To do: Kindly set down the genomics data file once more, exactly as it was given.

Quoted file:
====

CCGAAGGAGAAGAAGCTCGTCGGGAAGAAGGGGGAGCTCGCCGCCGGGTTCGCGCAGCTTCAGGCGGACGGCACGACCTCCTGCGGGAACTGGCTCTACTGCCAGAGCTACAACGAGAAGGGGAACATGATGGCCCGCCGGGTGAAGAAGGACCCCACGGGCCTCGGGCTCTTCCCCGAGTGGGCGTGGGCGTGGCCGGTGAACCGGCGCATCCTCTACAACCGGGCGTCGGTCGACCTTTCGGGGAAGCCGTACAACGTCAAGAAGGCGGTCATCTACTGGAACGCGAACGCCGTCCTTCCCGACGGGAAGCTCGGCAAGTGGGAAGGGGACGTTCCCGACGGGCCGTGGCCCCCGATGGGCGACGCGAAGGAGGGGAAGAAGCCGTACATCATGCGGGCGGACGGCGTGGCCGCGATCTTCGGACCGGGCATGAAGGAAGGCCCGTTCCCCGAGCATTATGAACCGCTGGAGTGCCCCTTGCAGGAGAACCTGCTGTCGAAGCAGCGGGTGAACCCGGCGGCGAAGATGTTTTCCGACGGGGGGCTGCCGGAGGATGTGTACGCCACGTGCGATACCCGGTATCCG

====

CCGAAGGAGAAGAAGCTCGTCGGGAAGAAGGGGGAGCTCGCCGCCGGGTTCGCGCAGCTTCAGGCGGACGGCACGACCTCCTGCGGGAACTGGCTCTACTGCCAGAGCTACAACGAGAAGGGGAACATGATGGCCCGCCGGGTGAAGAAGGACCCCACGGGCCTCGGGCTCTTCCCCGAGTGGGCGTGGGCGTGGCCGGTGAACCGGCGCATCCTCTACAACCGGGCGTCGGTCGACCTTTCGGGGAAGCCGTACAACGTCAAGAAGGCGGTCATCTACTGGAACGCGAACGCCGTCCTTCCCGACGGGAAGCTCGGCAAGTGGGAAGGGGACGTTCCCGACGGGCCGTGGCCCCCGATGGGCGACGCGAAGGAGGGGAAGAAGCCGTACATCATGCGGGCGGACGGCGTGGCCGCGATCTTCGGACCGGGCATGAAGGAAGGCCCGTTCCCCGAGCATTATGAACCGCTGGAGTGCCCCTTGCAGGAGAACCTGCTGTCGAAGCAGCGGGTGAACCCGGCGGCGAAGATGTTTTCCGACGGGGGGCTGCCGGAGGATGTGTACGCCACGTGCGATACCCGGTATCCG